I'm not an expert on the topic, but regarding the two former (and one recent) German countries I can refer you to two famous TV shows, the West-German Tatort (Crime Scene) and the East-German Polizeiruf 110 (Police call 110), which are comparable quite well. The answer is mostly based on both Wikipedia sites, since I don't have too much experience with them (not to say with their pre-'90 versions):
Tatort: This was created in 1970 as a police-based crime TV show, broadcast in 90 minute TV-movies. The show has been (and still is) an iconic still running show, with many shows produced a year (and its broadcast on sunday's primetime being unwritten law) and various different detecives from many German cities usually produced by the regional departments of the public (state-funded) television. But I'm not sure how much it classifies as a police procedural, since it more or less concentrates on the work of the police detectives solving the crime (usually a murder), like a classical crime show, not so much on paper and lawyer work (like, say the 50-50 emphasise of Law and Order), and also includes aspects of the detective's personal lifes and problems (though to a small extent).
Polizeiruf 110: As a, say counter-measure, East-Germany started a likewise iconic TV-show in 1971 being on the surface kind of a Tatort-copy. But they kept it more factual, concentrating on the police work and leaving out the personal lifes and problems of the detectives. In this way it probably classifies more for a police procedural. It has to be said, that while being a totalitarian socialist country, the actual law and police system still wasn't that much different from the "Western" countries in its essence, I think. But being a state-produced show (like the Tatort, but in the West there wasn't so much content-control of the public TV by the government) they indeed put some pedagogical effort in it, with the criminals often being depicted as "failed existences" that don't integrate well into the society. And they also didn't concentrate that much on murder, but other (less heavy) crimes (maybe not to show that the GDR has to fight with murder, too). As Wikepedia says:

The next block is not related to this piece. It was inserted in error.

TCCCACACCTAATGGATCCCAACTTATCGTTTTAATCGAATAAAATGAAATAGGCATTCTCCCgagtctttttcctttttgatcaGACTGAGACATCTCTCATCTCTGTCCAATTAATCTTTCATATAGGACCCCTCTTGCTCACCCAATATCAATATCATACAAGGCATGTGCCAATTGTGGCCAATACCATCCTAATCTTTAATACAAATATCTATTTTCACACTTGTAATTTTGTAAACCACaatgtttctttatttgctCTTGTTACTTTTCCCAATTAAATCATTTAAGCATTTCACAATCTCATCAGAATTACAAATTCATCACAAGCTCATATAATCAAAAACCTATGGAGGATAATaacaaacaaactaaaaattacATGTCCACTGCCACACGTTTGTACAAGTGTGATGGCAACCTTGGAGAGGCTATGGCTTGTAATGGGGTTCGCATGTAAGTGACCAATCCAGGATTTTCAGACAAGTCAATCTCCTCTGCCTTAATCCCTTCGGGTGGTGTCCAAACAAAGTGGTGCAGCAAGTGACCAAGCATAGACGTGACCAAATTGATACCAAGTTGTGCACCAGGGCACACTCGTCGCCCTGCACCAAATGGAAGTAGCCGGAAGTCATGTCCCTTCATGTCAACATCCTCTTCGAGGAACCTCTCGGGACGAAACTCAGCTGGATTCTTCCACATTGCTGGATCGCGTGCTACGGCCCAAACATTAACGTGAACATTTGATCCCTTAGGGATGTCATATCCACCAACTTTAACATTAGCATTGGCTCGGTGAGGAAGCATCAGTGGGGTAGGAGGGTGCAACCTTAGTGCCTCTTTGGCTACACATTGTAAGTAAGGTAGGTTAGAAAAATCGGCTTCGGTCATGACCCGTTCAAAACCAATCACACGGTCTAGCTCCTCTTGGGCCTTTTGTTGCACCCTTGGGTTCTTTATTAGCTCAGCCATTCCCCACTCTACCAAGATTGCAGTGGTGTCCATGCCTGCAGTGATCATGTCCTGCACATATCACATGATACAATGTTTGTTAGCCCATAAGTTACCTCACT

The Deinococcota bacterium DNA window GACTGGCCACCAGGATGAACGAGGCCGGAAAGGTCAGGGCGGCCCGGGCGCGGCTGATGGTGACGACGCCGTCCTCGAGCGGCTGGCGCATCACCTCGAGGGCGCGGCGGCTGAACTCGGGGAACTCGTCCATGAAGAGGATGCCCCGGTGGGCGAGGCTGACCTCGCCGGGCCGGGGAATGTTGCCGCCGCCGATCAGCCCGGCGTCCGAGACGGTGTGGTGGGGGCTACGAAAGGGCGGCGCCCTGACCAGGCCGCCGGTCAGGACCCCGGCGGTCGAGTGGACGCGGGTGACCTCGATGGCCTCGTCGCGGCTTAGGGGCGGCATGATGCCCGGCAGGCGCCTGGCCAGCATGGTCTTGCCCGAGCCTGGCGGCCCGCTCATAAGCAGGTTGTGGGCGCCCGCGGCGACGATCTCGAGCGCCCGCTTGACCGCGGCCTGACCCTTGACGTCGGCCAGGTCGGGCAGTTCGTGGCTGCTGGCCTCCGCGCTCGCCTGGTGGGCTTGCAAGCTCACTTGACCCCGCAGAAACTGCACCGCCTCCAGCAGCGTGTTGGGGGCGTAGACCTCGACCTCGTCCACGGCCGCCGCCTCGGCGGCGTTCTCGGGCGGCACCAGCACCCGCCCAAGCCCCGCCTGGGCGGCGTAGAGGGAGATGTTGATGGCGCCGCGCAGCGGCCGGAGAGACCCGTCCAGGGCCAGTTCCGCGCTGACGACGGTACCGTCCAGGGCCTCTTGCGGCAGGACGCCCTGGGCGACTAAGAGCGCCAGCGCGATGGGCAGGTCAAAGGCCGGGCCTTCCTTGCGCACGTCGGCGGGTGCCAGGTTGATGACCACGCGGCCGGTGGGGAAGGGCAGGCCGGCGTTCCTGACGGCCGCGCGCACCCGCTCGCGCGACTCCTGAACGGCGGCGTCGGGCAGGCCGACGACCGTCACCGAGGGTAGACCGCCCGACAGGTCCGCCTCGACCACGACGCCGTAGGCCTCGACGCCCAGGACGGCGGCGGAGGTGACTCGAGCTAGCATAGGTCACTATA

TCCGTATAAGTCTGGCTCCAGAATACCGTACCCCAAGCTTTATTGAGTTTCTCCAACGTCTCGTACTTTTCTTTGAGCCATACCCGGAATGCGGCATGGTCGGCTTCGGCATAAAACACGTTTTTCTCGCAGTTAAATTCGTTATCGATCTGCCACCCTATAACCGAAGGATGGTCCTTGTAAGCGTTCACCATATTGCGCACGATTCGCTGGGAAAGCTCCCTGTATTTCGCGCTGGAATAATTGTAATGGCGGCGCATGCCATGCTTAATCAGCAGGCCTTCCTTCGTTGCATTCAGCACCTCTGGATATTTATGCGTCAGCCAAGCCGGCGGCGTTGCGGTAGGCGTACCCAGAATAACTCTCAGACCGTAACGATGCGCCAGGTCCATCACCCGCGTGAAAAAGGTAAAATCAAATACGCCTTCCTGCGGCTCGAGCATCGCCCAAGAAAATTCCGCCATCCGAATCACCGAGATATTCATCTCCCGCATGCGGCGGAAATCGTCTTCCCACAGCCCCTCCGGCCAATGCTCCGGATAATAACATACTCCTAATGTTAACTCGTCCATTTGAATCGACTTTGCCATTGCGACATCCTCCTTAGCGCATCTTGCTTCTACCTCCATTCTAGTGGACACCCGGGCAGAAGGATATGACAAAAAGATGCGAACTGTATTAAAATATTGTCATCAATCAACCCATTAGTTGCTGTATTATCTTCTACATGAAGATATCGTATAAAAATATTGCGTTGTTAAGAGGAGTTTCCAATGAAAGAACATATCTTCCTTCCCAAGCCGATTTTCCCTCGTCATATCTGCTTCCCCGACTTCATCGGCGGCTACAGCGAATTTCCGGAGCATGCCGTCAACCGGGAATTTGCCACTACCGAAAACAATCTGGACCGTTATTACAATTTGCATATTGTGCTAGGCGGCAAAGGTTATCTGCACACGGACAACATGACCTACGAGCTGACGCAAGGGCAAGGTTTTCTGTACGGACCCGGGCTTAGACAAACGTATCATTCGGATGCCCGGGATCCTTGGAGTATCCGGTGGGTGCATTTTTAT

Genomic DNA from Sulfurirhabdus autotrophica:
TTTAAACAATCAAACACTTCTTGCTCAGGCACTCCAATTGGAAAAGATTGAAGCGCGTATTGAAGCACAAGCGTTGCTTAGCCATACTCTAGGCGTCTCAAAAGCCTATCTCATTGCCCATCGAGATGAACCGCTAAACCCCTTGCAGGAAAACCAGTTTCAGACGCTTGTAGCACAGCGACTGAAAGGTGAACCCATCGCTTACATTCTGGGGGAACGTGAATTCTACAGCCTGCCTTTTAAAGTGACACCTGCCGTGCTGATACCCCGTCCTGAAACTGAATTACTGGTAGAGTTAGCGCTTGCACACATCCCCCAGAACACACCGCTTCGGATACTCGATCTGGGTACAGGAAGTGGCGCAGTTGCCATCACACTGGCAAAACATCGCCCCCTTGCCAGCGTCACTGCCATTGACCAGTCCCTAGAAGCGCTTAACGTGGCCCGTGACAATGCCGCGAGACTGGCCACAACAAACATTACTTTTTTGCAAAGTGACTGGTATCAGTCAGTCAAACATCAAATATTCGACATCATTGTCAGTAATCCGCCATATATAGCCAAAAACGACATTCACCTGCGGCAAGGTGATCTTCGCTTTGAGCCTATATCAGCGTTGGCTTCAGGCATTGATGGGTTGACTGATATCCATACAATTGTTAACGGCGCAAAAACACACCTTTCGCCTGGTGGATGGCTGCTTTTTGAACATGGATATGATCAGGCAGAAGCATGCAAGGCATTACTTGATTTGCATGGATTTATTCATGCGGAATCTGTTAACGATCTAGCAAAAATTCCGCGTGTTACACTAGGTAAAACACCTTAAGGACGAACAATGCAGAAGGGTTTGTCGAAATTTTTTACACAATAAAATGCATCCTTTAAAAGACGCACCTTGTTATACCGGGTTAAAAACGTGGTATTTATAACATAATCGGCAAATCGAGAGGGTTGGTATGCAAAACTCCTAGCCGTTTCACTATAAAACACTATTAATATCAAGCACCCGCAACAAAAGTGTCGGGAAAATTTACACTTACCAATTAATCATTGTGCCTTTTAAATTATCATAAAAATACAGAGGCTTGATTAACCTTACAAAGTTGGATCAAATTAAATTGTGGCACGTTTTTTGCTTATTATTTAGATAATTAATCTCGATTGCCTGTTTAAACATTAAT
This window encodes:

The scriptwriters attached particular importance to representation of
the criminal and his state of mind, as well as the context of the
crime. Many episodes aimed to teach and enlighten the audience about
what does and what doesn't constitute appropriate behaviour and
appropriate thought, rather than just to entertain. Polizeiruf was one
of the few broadcasts by GDR media in which the real problems and
difficulties of the supposedly more advanced socialist society could
be displayed and discussed to some extent, albeit in a fictionalized
and pedagogicalized environment.
After the reunion in 1990 and till today those two iconic programmes still exist on their own, but with the Eastern Polizeiruf having converged more to the Western Tatort in its structure and content, not so much to a blend of both shows. But this reflects the general political situation of the reunion, which wasn't so much a blend of both cultures, but an annexation of East-Germany by West-Germany. There are now both shows set in cities all over Germany, but with the Polizeiruf still having more shows set in former GDR-states, though being not as famous as the Tatort. And I guess today the Tatort maybe classifies a bit less as police procedural, as the personal lifes of the detectives still play a role and certain Tatort s (like the one from Münster) also feature other entertaining aspects (the funny interaction between the forensic doctor and the detective being quite iconic) generating interrest apart from the crime story itself. But it nevertheless stays a major iconic show delivering high quality crime stories, that also often feature current political and social problems and IMHO give a good objective insight into actual police work (though not being an expert on the topic).
EDIT: As a more referential side note not contributing that much to the analysis part of the question, there has also been a famous precursor to Tatort in West-Germany, Stahlnetz (Steel net), produced from 1958 to 1968. But compared to the later Tatort this was more factual and documentary in nature and concentrating on the police work with objective meticulousness, leaving out any background about the detectives and psychological motives of the criminals. And the cases were based on real cases. The German Wikipedia article (there is no real English one) also says that it was based on the US show Dragnet, which I for myself don't know.